C. reinhardtii, a unicellular, biflagellated, photosynthetic algae, is a proven model to study cell motility, cytoskeleton biology, and intraflagellar transport. Interestingly, despite harboring a subset of relatively complex MT structures (Figure 2), its pair of α-tubulin (TUA1 and TUA2) and pair of β-tubulin (TUB1 and TUB2) isotypes (Minami et al., 1981; Silflow and Rosenbaum, 1981; Brunke et al., 1982b) each encode identical protein products (Table 1) (Youngblom et al., 1984; James et al., 1993). The diversity of MT structures formed in Chlamydomonas from a single α- and β-tubulin polypeptide directed efforts toward PTMs. Very early in tubulin investigation the α-tubulin composition in Chlamydomonas was found to differ isoelectrically between axonemes and the cell body (Witman et al., 1972; Brunke et al., 1982a). The fact that TUA1 and TUA2 encode identical proteins, together with the finding that they are equally expressed (Witman et al., 1972; Brunke et al., 1982b; McKeithan et al., 1983), reinforced the finding that α-tubulin is differentially acetylated in the two compartments (L’Hernault and Rosenbaum, 1983, L’Hernault and Rosenbaum, 1985; McKeithan et al., 1983; Piperno and Fuller, 1985). This acetylation, which can be reversed during flagella resorption (L’Hernault and Rosenbaum, 1985), may also be important for proper photoreceptor localization (Mittelmeier et al., 2011). Within properly formed axonemes, polyglutamylation of α- and/or β-tubulin subunits regulates the function of inner-arm dyneins to control flagellar motility by modulating MT-dynein interactions (Kubo et al., 2010, Kubo et al., 2012). Together these data illustrate the importance of tubulin PTMs and MT regulators, and demonstrate that a single α- and β-tubulin isotype are capable of building a range of diverse MT structures.
Moreover, the ability to readily fractionate subcellular structures such as axonemes makes this an ideal model to study the effects of various PTMs and MAPs on the MTs within (Orbach and Howard, 2019). Because the genes for each pair of isotypes encode identical polypeptides, screening for mutants with specific effects has been challenging. To overcome this, strains harboring single deletions of each tubulin isotype alone, as well as tua1-tub1 and tua2-tub1 in combination, were recently created (Kato-Minoura et al., 2020). Notably, the growth rate among the mutants is comparable, as is flagellar length and rate of growth following deflagellation. These deletion strains exhibit differing sensitivities to MT disrupting compounds and serve as more tractable platforms for uncovering tubulin mutations further altering drug sensitivity (Kato-Minoura et al., 2020). Such single isotype strains could also facilitate the investigation of PTMs and other regulatory mechanisms in the function of MT structures found in Chlamydomonas.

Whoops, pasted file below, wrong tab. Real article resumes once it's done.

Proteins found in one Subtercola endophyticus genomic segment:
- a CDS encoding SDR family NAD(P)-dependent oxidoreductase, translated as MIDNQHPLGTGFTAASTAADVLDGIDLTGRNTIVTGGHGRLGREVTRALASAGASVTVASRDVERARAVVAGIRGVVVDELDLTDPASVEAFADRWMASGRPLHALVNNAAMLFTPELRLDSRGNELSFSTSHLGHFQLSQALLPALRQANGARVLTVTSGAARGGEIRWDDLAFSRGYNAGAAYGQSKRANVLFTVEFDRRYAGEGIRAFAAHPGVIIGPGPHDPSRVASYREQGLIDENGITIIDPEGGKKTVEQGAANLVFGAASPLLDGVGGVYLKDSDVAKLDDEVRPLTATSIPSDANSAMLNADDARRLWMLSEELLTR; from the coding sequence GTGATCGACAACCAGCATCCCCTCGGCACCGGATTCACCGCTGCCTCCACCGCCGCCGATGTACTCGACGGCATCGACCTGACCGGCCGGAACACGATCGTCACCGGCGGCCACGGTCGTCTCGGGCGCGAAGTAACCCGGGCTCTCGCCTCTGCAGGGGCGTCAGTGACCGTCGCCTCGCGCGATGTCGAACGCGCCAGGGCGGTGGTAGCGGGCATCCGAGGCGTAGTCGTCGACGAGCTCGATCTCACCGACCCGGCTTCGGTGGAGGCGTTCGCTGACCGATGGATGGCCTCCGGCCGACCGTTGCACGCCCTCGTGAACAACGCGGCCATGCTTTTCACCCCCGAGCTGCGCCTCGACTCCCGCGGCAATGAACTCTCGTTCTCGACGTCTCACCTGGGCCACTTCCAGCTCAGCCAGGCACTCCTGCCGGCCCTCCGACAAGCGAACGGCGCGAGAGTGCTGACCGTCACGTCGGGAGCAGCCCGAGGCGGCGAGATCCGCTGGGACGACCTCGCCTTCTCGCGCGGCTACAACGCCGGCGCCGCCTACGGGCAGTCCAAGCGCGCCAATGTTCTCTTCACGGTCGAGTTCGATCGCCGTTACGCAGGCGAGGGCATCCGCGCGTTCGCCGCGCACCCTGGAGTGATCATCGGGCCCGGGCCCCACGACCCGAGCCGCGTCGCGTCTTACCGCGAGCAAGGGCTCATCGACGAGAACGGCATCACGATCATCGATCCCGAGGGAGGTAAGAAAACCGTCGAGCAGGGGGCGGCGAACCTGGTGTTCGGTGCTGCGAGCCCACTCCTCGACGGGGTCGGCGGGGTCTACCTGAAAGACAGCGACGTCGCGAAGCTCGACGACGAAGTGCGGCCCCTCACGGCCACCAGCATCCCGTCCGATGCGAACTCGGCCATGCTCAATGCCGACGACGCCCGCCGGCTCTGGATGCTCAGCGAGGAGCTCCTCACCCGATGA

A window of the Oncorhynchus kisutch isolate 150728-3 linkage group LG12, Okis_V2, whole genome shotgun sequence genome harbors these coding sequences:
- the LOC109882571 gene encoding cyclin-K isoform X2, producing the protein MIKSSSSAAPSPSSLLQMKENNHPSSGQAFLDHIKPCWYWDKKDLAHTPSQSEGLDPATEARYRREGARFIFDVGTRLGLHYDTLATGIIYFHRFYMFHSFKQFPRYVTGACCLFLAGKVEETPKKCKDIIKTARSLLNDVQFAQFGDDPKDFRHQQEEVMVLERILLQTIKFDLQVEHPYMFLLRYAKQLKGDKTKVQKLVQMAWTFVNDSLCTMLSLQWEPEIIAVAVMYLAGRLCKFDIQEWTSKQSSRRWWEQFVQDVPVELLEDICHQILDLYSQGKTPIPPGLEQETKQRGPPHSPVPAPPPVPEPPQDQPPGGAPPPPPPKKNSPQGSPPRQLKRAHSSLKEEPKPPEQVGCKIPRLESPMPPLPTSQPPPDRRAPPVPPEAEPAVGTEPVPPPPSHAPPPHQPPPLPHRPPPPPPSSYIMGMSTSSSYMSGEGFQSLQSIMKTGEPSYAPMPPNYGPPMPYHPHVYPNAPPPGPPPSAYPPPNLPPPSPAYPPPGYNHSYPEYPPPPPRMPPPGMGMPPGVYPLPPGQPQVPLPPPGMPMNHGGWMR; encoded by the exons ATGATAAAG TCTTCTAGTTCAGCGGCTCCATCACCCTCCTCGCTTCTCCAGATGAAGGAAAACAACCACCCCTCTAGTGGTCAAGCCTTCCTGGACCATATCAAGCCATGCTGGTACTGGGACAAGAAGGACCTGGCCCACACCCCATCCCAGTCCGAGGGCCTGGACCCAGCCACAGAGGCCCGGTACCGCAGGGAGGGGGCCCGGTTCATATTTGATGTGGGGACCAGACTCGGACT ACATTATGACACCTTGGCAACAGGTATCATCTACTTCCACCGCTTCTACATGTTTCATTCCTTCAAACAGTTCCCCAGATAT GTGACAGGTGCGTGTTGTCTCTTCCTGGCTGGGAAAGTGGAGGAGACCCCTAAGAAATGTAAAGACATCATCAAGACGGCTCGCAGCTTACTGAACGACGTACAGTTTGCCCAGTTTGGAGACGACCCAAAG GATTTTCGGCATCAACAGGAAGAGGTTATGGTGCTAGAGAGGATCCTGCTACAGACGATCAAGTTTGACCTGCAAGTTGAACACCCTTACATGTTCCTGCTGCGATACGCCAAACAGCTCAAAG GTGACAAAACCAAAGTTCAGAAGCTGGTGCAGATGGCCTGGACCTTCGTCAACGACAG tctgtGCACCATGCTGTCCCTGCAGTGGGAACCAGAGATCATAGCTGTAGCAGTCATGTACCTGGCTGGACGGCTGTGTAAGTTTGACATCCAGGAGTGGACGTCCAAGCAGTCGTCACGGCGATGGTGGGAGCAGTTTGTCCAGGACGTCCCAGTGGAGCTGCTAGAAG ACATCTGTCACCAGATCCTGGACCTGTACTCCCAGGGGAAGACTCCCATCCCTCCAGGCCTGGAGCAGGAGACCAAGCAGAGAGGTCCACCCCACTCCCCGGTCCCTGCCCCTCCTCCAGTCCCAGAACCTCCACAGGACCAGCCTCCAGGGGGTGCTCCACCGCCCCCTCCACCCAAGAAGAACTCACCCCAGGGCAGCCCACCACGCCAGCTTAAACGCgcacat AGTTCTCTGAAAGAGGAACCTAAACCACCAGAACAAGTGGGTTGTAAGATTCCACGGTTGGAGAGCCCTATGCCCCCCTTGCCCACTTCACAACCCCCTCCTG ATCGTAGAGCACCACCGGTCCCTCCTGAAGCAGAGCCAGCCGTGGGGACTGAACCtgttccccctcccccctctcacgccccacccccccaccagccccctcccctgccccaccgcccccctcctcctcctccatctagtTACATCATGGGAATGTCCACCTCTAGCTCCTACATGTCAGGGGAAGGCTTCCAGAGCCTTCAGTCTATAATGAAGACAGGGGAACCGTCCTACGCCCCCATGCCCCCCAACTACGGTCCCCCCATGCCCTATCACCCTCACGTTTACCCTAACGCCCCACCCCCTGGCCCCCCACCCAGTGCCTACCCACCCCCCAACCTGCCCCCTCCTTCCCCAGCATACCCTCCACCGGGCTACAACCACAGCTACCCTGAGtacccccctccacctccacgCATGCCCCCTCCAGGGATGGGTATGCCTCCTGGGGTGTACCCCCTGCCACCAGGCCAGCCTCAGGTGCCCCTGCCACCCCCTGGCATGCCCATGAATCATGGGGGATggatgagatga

P. polycephalum, a myxomycete or acellular slime mold, is a protist that harbors a relatively large complement of tubulin isotypes: five α-tubulins [ALTA, ALTB(N), ALTB(E), ALTC, ALTD] (Burland et al., 1983; Schedl et al., 1984b; Krämmer et al., 1985; Singhofer-Wowra et al., 1986; Green et al., 1987; Monteiro and Cox, 1987a, Monteiro and Cox, 1987b) and three β-tubulins (BETA, BETB, BETC) (Table 1) (Burland et al., 1984; Singhofer-Wowra et al., 1986; Burland et al., 1988; Solnica-Krezel et al., 1988; Werenskiold et al., 1988). This pool of tubulin isotypes is used to support a range of MT-structures and functions in this simple protist. The isotypes are differentially expressed and incorporated into MT structures at different life cycle/ploidy phases (Figure 2) of this organism, namely- 1) the multinucleated, unicellular plasmodium (diploid), 2) the uninucleate, unicellular myxamoeba (haploid), 3) the motile flagellate stage (also haploid), and 4) sclerotium (a compact formation of haploid spores) (Dove and Rusch, 1980; Schedl et al., 1984b). This tubulin complement builds astral, spindle, centriole, and flagellar MTs in myxamoeba; but constructs only intranuclear, anastral mitotic spindles in the multinucleated cell stage known as coenocytic plasmodia, which lacks cytoplasmic MTs (Havercroft and Gull, 1983; Solnica-Krezel et al., 1991).
Expression of the α-tubulin isotypes is differentially regulated in various life stages of Physarum. Despite having only 1 MT organelle, the anastral mitotic spindle, in the coenocytic plasmodia stage, more tubulin isotypes were found to be definitively expressed in this stage [ALTA, ALTB(N), ALTB(E), BETB, BETC] than the amoeba-like myxamoeba stage (ALTA, BETA, BETB) (Burland et al., 1983; Roobol et al., 1984; Gerber et al., 2022). Although the α-tubulin population contains two isoelectric variants, one was found to originate via acetylation of AltA (Green and Dove, 1984; Blindt et al., 1986; Diggins and Dove, 1987; Sasse et al., 1987), leaving only one major α-isotype expressed in the myxamoeba phase (Singhofer-Wowra and Little, 1987). While ALTB(E) encodes one of the two major α-tubulin isoelectric variants in plasmodia, the remaining four α-tubulin genes, and particularly ALTC and ALTD, potentially encode the other isoelectric variants (Cunningham et al., 1993).The single α-tubulin expressed in myxamoeba was also found to be less prone to mutation (Singhofer-Wowra et al., 1986) than its more divergent and multiple plasmodial counterparts (Krämmer et al., 1985). This suggests that the tubulin mutational rate may be limited by the structural constraints of highly conserved MT structures like the axoneme, which is present in myxamoeba and not the plasmodial phase, but also supports the idea that utilizing multiple tubulin isotypes allows individual isotypes to more readily coevolve with specific MT-dependent processes. In plasmodia, ALTA, ALTB(N), ALTB(E), BETB, and BETC are synthesized coordinately with mitosis, but after spindle disassembly the synthesis of BETC is reduced significantly more than BETB (Schedl et al., 1984a). While all these isotypes are incorporated into the intranuclear mitotic spindle (Paul et al., 1987), it remains unknown whether the α-tubulin isotypes are functionally interchangeable or not (Green et al., 1987).